MAURICE FITZGERALD "Fitzy" is another Pooch who did not know the meaning of "quit." He may be small, but "mighty" was the word. He was a scrapper from whistle to whistle and was responsible for a number of scores during the 1937 season.

NEWELL WILSON "Woo-Tent," as he is called by his teammates, conies from Van Buren Pointer stock. He is a track man and basketball player de luxe. He did an excellent job at guard and at relieving Durham at center. He will probably be back next year to take the center's responsibilities.

JOHN EARLE McKENNON "Dubby" is a forward who came here two years ago from St. Anne's, lettering his first year. He was a hard worker this season and a consistent floor-man.

HERBERT CASEY "Chesty" was not only a newcomer to the squad, but was also in his first year as a basket ball player. Developing fast, his hard work and determined efforts helped in many ways.

BEN MAYO "Rosey," though not a long shot himself, was exceptionally good on the long shots to the basket. He proved himself, in this, his first season with the Lions, to be a real player. He comes from Grizzly stock, and is notable for his cheerfulness and good sportsmanship.

JOE DURHAM "Bull" has finished his fourth year as center for the Lions. During this time, he has shown exceptional qualities as a leader and a teammate. His ability as a basketball player has made him captain in nearly every game during the last two years.

JIM FOSTER "Turnip" was a Lion in 1935, attended Arkansas Tech for a year, then came back to play for the junior college this season. He was especially valuable for his levelheaded play. He kept his head and never lost his temper. They could not get blood out of this "Turnip."

GIPSON STEVINSON If the team lost, it was "Stude's" fault. If the team won, well— "Stude" was no help. In other words, outwardly the team gave "Stude" the blame for the bad, no credit for the good. But that was outwardly. Though they tossed him all the tough breaks, inwardly they all appreciated what he was doing for them. They knew they couldn't get along without him. He was a friend and a big help But don't tell him they said so. RAY SPYRES "Pouch," being one of the "Three "Musketeers" (Pooches to you), was as nimble with the ball as he is with his tongue. He coupled speed and effort with natural ability to become one of the Lions' outstanding players. Ray sports two stripes on his sweater this year. DALE McCOY "Tim" is another Grizzly product who made good on the junior college team. His speed and fast thinking accounted for many points this season. His unfailing courage when the going was hard kept up the morale of the team. JOE GOEBEL "Sloppy Joe" was a holdover from last year's squad. He has the morale and fight of such vital importance in a basket ball player. His knowledge of the tricks of the trade comes from four years of play.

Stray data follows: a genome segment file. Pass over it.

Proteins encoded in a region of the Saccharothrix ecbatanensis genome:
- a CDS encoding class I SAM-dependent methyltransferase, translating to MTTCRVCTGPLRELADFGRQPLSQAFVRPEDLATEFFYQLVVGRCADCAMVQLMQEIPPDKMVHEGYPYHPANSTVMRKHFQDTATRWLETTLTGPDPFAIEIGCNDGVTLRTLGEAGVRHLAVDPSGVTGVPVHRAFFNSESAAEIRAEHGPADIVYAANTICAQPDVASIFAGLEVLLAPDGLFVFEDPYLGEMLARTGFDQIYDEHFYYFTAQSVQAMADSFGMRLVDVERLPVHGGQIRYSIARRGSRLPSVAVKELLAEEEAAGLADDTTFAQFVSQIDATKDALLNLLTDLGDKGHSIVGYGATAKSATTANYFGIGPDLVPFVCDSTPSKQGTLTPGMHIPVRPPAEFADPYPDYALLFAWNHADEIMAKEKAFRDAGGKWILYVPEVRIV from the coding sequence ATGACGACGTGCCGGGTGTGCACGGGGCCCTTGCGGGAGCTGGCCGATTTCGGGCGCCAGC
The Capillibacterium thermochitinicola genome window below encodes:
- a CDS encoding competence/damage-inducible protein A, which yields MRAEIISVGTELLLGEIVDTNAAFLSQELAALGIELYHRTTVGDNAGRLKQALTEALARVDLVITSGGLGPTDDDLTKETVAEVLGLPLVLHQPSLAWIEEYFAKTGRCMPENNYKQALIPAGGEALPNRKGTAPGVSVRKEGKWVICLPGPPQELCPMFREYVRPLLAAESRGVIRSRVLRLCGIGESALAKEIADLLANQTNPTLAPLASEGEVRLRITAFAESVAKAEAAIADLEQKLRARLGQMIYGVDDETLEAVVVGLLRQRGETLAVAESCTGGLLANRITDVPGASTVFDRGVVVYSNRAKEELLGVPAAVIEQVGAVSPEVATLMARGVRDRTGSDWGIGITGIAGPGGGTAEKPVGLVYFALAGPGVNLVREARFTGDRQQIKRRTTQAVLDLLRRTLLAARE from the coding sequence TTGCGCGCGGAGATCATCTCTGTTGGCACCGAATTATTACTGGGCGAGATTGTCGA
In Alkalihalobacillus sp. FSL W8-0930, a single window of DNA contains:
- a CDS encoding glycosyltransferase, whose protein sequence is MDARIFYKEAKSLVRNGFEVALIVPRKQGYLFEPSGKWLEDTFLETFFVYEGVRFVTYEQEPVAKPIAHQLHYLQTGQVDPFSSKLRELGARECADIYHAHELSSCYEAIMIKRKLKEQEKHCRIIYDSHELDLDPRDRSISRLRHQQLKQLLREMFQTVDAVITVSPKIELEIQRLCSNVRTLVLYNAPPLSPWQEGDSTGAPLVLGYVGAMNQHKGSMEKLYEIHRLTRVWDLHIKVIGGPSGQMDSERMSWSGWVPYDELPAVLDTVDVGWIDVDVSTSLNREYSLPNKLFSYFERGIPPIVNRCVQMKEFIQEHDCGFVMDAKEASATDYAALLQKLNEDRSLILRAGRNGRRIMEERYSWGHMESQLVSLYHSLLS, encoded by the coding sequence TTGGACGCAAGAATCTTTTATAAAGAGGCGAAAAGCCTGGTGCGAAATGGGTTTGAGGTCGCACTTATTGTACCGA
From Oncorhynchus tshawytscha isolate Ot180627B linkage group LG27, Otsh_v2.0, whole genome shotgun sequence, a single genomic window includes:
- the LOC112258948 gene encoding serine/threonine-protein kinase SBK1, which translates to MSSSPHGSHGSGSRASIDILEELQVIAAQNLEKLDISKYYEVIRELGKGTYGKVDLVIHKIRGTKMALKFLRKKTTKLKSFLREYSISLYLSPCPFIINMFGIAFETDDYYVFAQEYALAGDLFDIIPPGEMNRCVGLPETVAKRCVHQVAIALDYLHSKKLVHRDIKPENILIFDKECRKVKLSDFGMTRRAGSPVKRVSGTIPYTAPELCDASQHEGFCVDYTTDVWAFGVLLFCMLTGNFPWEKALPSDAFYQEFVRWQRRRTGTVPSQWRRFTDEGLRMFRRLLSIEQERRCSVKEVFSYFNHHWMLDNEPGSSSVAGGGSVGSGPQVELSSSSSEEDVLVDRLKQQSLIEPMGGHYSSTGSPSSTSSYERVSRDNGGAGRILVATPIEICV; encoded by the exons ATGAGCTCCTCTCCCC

Tennis For the last several years tennis in the Fort Smith Junior College has lagged considerably. For a time a tennis club existed only in name, until in 1936 it disappeared entirely from our group cf organizations. But the spring of 1937 has seen a new interest in this sport in the college. A new organization was mustered by a group of lively and enthusiastic young men, and a Fort Smith Junior College championship tournament was staged. The champion of this tournament, Newell Wilson, and three others, Ben Mayo Jr., Billy Freemon, and Gene Godt, who reached the semi-final brackets, formed the junior college team. Immediately they set to work to secure matches with other college teams in the Southwest. Outstanding, matches of the season: against Arkansas Tech at Russellville and here at Tilles park.

Softball The fabled "Orioles," a name jokingly applied to an attempt on the part of junior college men to form a mock athletic club several years ago, are no longer a joke. They are a competent group of teammates who have shown their prowess on local softball diamonds this spring. Organized by Gene Godt (subsequently made captain) in the spring of 1936, the Orioles brought grief to teams formed by organizations in Fort Smith High School. This spring the team has not only played the high school groups, but also has sought out independent teams as well.

Track Track has not been developed in the Fort Smith Junior College to a very great extent. Lack of material and equipment has hampered us in the past, but with the construction of the new stadium, athletic field, and track a new interest in this sport has been born. In an intra-mural track meet held early in the season to give the high school team a work-out, junior college men competed against the three high school classes. The victorious Lions amassed 51 points to 28 for their nearest opponents. This victory convinced the Lions that, though it was too late to develop anything for 1937, they have great possibilities for the 1938 season, and they are anxious for a chance to prove it.


Student organizations hold a prominent position in junior college affairs. Naturally, the aims and ideals of the various organizations found on the campus vary, but all of them exist for the purpose of giving the students a "more abundant life"—to add to their education that which cannot be found in books.

Student Body Officers

First Semester President Vice President Secretary-Treasurer

Gene Godt Ben Mayo Betty Swofford

Second Semester President Vice President Secretary-Treasurer

Gene Godt Joe Hasler Betty Swofford

Numa Staff


Fayette Locke


Charles Haynes



Merlene Cox

\iiina Staff


Fayette Locke

Assistant Editor Business Managers Printing Editor

. . . Gene Godt Charles Haynes, Merlene Cox, Carolyn Laws Hamilton Tobler

Sophomore Editor Associate Sophomore Editor Freshman Editor

Betty Swofford Marie Elmore Wilma Mills

Associate Freshman Editor . . . . Margaret Carolan Sports Editor Jim Foster Associate Sports Editor Organizations Editor Associate Organizations Editor Feature Editor Associate Feature Editor